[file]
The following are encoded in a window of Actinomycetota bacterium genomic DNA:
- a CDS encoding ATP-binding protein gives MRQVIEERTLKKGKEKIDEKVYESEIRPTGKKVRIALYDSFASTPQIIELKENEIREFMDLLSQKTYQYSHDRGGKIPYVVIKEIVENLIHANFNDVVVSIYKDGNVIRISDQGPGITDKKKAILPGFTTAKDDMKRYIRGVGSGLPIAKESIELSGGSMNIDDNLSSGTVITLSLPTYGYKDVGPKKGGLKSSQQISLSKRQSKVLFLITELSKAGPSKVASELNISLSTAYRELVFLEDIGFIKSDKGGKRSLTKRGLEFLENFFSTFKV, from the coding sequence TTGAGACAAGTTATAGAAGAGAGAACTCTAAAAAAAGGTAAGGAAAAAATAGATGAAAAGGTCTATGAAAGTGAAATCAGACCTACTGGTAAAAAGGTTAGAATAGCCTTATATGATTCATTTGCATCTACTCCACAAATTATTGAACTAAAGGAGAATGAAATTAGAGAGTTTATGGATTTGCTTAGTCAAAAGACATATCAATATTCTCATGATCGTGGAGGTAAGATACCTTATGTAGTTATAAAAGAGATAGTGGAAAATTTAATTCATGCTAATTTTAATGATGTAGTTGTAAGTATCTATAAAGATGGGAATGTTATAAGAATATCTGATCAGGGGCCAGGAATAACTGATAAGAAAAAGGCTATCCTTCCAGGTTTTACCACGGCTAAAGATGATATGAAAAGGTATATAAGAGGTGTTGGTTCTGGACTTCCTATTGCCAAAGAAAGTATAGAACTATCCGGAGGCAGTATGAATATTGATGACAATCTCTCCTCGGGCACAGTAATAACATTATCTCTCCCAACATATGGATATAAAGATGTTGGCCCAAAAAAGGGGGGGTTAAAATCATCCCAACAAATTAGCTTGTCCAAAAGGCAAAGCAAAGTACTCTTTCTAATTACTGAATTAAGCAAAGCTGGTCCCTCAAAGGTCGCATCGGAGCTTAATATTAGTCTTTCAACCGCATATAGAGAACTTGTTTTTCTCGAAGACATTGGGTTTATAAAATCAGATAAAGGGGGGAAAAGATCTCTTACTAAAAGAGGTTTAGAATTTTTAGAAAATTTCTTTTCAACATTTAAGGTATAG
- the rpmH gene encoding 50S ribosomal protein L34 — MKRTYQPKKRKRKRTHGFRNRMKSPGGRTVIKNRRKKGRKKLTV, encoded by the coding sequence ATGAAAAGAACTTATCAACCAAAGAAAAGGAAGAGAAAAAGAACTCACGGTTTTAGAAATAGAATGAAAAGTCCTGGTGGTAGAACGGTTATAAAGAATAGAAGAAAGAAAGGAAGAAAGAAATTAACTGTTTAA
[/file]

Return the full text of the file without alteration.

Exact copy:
The following are encoded in a window of Actinomycetota bacterium genomic DNA:
- a CDS encoding ATP-binding protein gives MRQVIEERTLKKGKEKIDEKVYESEIRPTGKKVRIALYDSFASTPQIIELKENEIREFMDLLSQKTYQYSHDRGGKIPYVVIKEIVENLIHANFNDVVVSIYKDGNVIRISDQGPGITDKKKAILPGFTTAKDDMKRYIRGVGSGLPIAKESIELSGGSMNIDDNLSSGTVITLSLPTYGYKDVGPKKGGLKSSQQISLSKRQSKVLFLITELSKAGPSKVASELNISLSTAYRELVFLEDIGFIKSDKGGKRSLTKRGLEFLENFFSTFKV, from the coding sequence TTGAGACAAGTTATAGAAGAGAGAACTCTAAAAAAAGGTAAGGAAAAAATAGATGAAAAGGTCTATGAAAGTGAAATCAGACCTACTGGTAAAAAGGTTAGAATAGCCTTATATGATTCATTTGCATCTACTCCACAAATTATTGAACTAAAGGAGAATGAAATTAGAGAGTTTATGGATTTGCTTAGTCAAAAGACATATCAATATTCTCATGATCGTGGAGGTAAGATACCTTATGTAGTTATAAAAGAGATAGTGGAAAATTTAATTCATGCTAATTTTAATGATGTAGTTGTAAGTATCTATAAAGATGGGAATGTTATAAGAATATCTGATCAGGGGCCAGGAATAACTGATAAGAAAAAGGCTATCCTTCCAGGTTTTACCACGGCTAAAGATGATATGAAAAGGTATATAAGAGGTGTTGGTTCTGGACTTCCTATTGCCAAAGAAAGTATAGAACTATCCGGAGGCAGTATGAATATTGATGACAATCTCTCCTCGGGCACAGTAATAACATTATCTCTCCCAACATATGGATATAAAGATGTTGGCCCAAAAAAGGGGGGGTTAAAATCATCCCAACAAATTAGCTTGTCCAAAAGGCAAAGCAAAGTACTCTTTCTAATTACTGAATTAAGCAAAGCTGGTCCCTCAAAGGTCGCATCGGAGCTTAATATTAGTCTTTCAACCGCATATAGAGAACTTGTTTTTCTCGAAGACATTGGGTTTATAAAATCAGATAAAGGGGGGAAAAGATCTCTTACTAAAAGAGGTTTAGAATTTTTAGAAAATTTCTTTTCAACATTTAAGGTATAG
- the rpmH gene encoding 50S ribosomal protein L34 — MKRTYQPKKRKRKRTHGFRNRMKSPGGRTVIKNRRKKGRKKLTV, encoded by the coding sequence ATGAAAAGAACTTATCAACCAAAGAAAAGGAAGAGAAAAAGAACTCACGGTTTTAGAAATAGAATGAAAAGTCCTGGTGGTAGAACGGTTATAAAGAATAGAAGAAAGAAAGGAAGAAAGAAATTAACTGTTTAA